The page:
Q. spirants became stops after nasals; [mɸ|nθ|ŋx|nð] > [mp|nt|ŋk|nd]
In Quenya anytime a nasal came into contact with a voiceless spirant in the Parmaquesta [PQ] period, the spirant was restopped. Tolkien mentioned this development in both the Outline of Phonetic Development [OP1] from the 1930s and the Outline of Phonology [OP2] from the 1950s:
But other cases occur (a) where nasal was reintroduced after opening of spirant: mꝑ, nþ, ñχ then result in mp, nt, ñk; and (b) reintroduction producing TQ nth, ns (OP1: PE19/44).
In some later formations where the nasal was reintroduced, after the aspirates had become fully spirantal in unnasalized forms but had not yet shifted point of articulation the nasal was not unvoiced, but the spirant was closed to a stop, producing mp, nt, ñk. Where this grammatical renewal occurred in TQ after the change of þ > s, ns remained as in TQ panse “smoothed” ... No cases of renewal before f, h occur (OP2: PE19/89).
This change would not occur for nasals + aspirates originating in Primitive Elvish, since nasals became voiceless stops before aspirates in Ancient Quenya. As the notes above indicate, the change also did not occur in Tarquesta [TQ], where spirantal f, h were preserved, or in the case of þ developed into s as usual. Such combinations are occasionally attested in late [TQ] compounds such as henfanwa “eye-screen” (PE17/176).
Thus this restopping only applied to combinations formed in PQ, in the window when these spirants were still ꝑ, þ, χ [ɸ, θ, x] and had not yet undergone their changes to TQ f, s, h. The only possible examples of this sounnd change that I’ve been able to find are in some tentative past tense forms from the late 1940s in (rejected) rough notes associated with Tolkien’s discussion the Quenya Verbal System:
EPH-. (especially from water, opp[osite] of “dive”) “emerge”. ephá “it emerges”. empe. emphe. [In the left margin:] ephe, emphe. ethe, enthe. ehe, ēhe. eñghe; enche (PE22/127).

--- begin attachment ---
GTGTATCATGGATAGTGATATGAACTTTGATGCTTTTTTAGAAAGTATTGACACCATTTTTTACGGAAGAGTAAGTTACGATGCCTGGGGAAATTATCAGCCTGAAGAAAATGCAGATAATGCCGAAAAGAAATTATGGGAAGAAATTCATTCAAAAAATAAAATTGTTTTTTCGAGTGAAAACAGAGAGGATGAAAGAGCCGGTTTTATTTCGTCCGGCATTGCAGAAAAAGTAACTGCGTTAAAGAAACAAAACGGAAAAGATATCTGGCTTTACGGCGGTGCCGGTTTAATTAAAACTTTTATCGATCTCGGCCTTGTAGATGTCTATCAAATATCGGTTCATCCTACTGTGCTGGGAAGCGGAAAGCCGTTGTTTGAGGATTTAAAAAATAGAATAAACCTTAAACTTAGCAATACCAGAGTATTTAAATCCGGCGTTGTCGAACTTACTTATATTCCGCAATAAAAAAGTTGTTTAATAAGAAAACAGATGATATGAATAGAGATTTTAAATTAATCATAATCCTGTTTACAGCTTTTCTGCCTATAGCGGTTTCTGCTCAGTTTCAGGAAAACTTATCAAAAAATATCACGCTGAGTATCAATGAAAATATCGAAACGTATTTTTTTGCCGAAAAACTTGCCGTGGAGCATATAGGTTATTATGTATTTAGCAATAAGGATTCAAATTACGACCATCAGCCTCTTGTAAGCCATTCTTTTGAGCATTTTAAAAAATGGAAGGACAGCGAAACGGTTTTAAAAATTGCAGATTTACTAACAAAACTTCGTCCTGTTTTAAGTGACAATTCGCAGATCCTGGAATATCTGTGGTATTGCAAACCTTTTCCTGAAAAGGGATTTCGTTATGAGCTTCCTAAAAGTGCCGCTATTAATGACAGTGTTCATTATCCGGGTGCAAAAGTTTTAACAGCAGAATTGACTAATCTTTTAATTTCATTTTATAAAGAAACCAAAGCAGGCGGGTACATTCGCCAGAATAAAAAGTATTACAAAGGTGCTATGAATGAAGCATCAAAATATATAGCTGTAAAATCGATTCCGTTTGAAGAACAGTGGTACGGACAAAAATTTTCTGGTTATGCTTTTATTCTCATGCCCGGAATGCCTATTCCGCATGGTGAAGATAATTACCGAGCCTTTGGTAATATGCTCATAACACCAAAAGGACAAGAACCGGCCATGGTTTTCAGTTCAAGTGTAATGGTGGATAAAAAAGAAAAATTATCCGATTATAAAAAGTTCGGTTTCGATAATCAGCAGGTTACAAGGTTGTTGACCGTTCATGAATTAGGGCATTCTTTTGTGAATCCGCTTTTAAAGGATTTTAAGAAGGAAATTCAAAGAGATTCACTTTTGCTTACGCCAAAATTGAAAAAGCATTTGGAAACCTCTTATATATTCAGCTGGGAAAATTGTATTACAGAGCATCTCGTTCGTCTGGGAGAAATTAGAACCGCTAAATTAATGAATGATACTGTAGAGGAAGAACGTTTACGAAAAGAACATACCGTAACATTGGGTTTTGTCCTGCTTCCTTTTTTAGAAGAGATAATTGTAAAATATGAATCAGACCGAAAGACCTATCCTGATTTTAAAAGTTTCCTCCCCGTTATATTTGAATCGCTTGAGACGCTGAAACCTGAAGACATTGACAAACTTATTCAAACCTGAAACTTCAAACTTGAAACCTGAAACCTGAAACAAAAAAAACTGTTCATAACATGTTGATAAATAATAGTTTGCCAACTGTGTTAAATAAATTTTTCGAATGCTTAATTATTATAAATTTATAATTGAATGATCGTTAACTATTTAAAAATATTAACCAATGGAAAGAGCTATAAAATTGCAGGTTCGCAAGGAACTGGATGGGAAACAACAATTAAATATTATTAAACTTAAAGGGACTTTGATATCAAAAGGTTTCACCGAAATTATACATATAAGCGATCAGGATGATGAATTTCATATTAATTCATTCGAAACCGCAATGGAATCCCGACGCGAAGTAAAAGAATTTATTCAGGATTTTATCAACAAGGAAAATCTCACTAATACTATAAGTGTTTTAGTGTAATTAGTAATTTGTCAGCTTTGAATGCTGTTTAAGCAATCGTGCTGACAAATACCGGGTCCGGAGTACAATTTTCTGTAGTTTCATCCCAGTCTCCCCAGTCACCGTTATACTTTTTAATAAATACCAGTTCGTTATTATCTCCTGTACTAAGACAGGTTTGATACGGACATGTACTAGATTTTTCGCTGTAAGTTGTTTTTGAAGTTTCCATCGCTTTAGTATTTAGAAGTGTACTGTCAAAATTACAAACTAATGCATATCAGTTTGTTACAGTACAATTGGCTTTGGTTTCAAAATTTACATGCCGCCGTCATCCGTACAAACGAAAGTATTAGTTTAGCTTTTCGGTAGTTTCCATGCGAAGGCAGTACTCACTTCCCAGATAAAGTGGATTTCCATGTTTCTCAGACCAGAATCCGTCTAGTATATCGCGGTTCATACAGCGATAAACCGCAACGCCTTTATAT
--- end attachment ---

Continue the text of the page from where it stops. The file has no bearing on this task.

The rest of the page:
Of these, emphe [>] empe seems to represent restopping. However, elsewhere Tolkien said such combinations in past tense forms normally retained their Ancient Quenya development to pp, tt, kk: rappe past tense of raf- from √RAPH; lakke (or lahte < *lakhne) past tense of lah- from ᴹ√LAKH; pitte past tense of pis- from ᴹ√PITH (PE19/44, 89; PE22/102-3), though in the case of þ > s the past was often reformed to ns, as in the TQ past tense form panse of pas- from √PATH as given above (PE19/89). There is another apparent example of restopping in The Etymologies from the 1930s:
However, the related word ᴹQ. makar “tradesman” (rather than **mahar) suggests that this is more likely to represent a variant form of the root: *√MBAK.
There is one example which hints at a similar restopping for voiced spirants after nasals, but again such combinations would be very rare:
Conceptual Development: In the Early Qenya of the 1910s and 1920s, stopping of voiceless spirants after nasals was the normal development in all cases:
all nasals + x͡w > nq ... nasal + χ > nc ... nasals + hy [IPA ç] > nty ... nasals + þ > nt ... nasal + ꝑ gave mp (PE12/17-20).
The same is true of voiced spirants, with the sole exception of ʒ̑ [IPA ʝ] > y:
ñ, n, m, ŋ + ẇ [>] ngw ... n, m, ñ + γ > ng ... ʒ̑ [>] y. n, m, ŋ, ñ + y [>] ny ... rđ, nđ, lđ, zđ > rd, nd, ld, rd ... rƀ, lƀ, mƀ, zƀ > rb, lb, mb, rb (PE12/23-24).
There are numerous examples of these sound changes in the Qenya Lexicon from the 1910s. Tolkien's conception of the voiceless phonetic developments seems to have shifted after he introduced aspirates into Primitive Elvish in the 1930s.